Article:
Omnia HD. MID, Smartphone and The End Of The Tweener.

Posted on 04 May 2009 by

The Omnia HD is something that all MID fans should be taking a close look at. It highlights how close the ARM-based platforms are to Intel’s MID platforms. In fact, in many ways, the Omnia HD looks like one of the best MIDs so far with longer battery life, smaller form factor, 720p video recording and a mobile-focused software suite that addresses new mobile markets. It’s an incredibly converged product but at the same time, you could call it a tweener. Neither a 24/7 phone or high quality mobile internet device.  I intend to re-visit the Omnia HD by testing it in full in the near future but in the meantime, take a look at the specifications when placed side-by-side with the most popular tablet MID of the day and lets think about how the Omnia HD highlights that there is no such thing as a tweener.

S5D samsung-omnia-hd-3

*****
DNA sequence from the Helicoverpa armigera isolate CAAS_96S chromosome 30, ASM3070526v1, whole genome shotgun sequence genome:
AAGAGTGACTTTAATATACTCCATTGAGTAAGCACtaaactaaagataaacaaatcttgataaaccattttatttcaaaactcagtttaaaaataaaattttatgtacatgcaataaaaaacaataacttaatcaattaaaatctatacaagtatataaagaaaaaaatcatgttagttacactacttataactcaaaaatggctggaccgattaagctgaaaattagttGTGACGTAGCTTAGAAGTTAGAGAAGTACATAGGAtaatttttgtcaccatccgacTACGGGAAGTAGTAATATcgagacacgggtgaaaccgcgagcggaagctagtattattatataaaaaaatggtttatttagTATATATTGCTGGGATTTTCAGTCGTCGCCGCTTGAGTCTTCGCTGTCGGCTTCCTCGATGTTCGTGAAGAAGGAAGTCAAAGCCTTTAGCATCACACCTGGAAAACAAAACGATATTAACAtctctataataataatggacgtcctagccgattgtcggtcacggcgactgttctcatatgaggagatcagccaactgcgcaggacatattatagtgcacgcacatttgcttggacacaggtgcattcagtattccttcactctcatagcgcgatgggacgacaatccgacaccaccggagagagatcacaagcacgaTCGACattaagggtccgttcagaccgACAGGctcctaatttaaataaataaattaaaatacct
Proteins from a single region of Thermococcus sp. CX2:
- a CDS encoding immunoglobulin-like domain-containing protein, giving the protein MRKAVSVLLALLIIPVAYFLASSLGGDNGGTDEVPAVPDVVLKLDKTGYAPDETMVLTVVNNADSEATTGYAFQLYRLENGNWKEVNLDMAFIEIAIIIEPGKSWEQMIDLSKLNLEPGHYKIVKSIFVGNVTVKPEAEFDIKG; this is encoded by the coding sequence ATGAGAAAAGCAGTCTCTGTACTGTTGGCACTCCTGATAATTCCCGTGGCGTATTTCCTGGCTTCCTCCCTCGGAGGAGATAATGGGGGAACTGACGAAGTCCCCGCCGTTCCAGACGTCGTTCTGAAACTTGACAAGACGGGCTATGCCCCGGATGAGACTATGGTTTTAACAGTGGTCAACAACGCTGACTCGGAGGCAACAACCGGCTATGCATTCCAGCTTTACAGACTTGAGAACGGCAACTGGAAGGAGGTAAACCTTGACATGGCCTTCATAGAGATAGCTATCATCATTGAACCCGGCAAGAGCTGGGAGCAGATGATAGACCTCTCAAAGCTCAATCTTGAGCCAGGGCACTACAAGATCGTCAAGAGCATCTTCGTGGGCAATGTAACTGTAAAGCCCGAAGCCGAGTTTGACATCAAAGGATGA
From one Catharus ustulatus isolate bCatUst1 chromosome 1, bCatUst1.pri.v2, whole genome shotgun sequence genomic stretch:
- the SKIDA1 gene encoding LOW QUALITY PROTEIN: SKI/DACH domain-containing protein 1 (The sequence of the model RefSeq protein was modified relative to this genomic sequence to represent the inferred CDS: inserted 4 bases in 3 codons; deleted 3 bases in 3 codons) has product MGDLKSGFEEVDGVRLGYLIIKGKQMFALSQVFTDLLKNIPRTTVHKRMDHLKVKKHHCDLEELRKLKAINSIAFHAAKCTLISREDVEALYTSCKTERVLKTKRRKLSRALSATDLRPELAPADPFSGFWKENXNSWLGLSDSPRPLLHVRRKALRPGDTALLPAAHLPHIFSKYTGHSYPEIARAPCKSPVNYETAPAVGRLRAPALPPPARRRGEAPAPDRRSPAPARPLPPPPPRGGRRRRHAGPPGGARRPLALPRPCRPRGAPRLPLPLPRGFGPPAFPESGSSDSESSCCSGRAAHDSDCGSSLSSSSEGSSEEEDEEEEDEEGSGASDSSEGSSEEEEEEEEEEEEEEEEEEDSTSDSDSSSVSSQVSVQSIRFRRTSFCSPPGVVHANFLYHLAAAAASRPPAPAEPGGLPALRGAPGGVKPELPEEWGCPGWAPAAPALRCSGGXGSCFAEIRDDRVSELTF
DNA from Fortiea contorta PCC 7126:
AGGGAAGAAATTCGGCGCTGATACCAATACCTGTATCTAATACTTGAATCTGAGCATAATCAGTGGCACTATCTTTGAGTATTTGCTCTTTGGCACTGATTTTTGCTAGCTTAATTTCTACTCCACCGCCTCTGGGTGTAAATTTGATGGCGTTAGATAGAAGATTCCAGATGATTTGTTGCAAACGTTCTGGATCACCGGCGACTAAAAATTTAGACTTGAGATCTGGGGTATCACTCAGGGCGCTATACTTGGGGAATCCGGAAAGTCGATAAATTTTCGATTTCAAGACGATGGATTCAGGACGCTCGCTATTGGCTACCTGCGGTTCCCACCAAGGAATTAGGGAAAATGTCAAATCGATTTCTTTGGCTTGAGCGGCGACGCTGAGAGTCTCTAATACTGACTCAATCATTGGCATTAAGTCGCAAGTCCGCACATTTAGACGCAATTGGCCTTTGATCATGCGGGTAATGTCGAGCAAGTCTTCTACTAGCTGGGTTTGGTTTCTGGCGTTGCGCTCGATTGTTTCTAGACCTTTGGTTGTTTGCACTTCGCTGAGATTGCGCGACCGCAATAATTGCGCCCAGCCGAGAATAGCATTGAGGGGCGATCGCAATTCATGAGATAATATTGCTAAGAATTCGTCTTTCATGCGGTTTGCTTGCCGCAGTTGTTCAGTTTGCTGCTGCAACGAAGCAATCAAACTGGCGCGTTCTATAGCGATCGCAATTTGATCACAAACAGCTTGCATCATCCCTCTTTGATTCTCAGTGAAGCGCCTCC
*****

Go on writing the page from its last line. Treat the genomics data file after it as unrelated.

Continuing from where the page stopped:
Omnia Image via AreaMobile.

Viliv S5. (Estimated 800 Euros with 3G) Omnia HD 600 Euros Comments
CPU Intel Atom 1.3Ghz (Menlow platform) ARM (Cortex A8) 800Mhz (OMAP platform) Atom estimated 2x processing power.
Wifi BT 3G (data only) Wifi BT 3G (voice and data, HSUPA) Voice convergence is important for some. HSUPA important for Europe.
1024×600 4.8” screen (250dpi) LED, resistive touch. 640×360 3.7” screen (approx 180dpi) O-LED, capacative touch, O-LED will give outdoor readability issues. 640×360 restrictive for web browsing.
GPS (no software) GPS plus Navteq maps and social networking. GPS software for XP is expensive.
5hrs online Est, 3hrs online (based on hsdpa talk-time) For online use, the Viliv wins but the Omnia is more efficient.
10hrs standby (on, screen of) 600hrs standby (on, screen off) Always-on is important for comms!
Windows XP plus touch UI Symbian S60  plus mobile software suite (TouchWiz) S60 is mobile-focused (some exciting next-gen social and LBS apps available) but no desktop app compatability.
No cam 8mp cam with 720p recording 720p recording is a huge bonus for the consumer.
400gm 125 gm 1/3rd the weight means you can carry an extra two batteries
Video playback – 720p flexible support, 6hrs Video playback – 720p, 4.5hrs Similar video capability. XP comes with only WMV support out of box.
Storage 60GB Storage 16GB + Micro SD Big storage on the Viliv compared to Omnia.